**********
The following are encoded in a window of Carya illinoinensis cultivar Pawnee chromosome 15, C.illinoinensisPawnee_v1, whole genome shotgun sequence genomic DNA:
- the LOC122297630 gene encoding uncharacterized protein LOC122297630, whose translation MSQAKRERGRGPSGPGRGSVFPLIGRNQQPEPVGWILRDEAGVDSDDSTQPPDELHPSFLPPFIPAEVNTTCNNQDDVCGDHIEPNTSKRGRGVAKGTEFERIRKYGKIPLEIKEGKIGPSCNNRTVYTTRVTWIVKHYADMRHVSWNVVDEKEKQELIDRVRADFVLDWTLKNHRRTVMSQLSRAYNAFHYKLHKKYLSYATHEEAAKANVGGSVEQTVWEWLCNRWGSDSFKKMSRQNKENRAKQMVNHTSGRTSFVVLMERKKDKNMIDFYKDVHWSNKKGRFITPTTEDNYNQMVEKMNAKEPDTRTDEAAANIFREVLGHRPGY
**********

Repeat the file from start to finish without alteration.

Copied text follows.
The following are encoded in a window of Carya illinoinensis cultivar Pawnee chromosome 15, C.illinoinensisPawnee_v1, whole genome shotgun sequence genomic DNA:
- the LOC122297630 gene encoding uncharacterized protein LOC122297630, whose translation MSQAKRERGRGPSGPGRGSVFPLIGRNQQPEPVGWILRDEAGVDSDDSTQPPDELHPSFLPPFIPAEVNTTCNNQDDVCGDHIEPNTSKRGRGVAKGTEFERIRKYGKIPLEIKEGKIGPSCNNRTVYTTRVTWIVKHYADMRHVSWNVVDEKEKQELIDRVRADFVLDWTLKNHRRTVMSQLSRAYNAFHYKLHKKYLSYATHEEAAKANVGGSVEQTVWEWLCNRWGSDSFKKMSRQNKENRAKQMVNHTSGRTSFVVLMERKKDKNMIDFYKDVHWSNKKGRFITPTTEDNYNQMVEKMNAKEPDTRTDEAAANIFREVLGHRPGY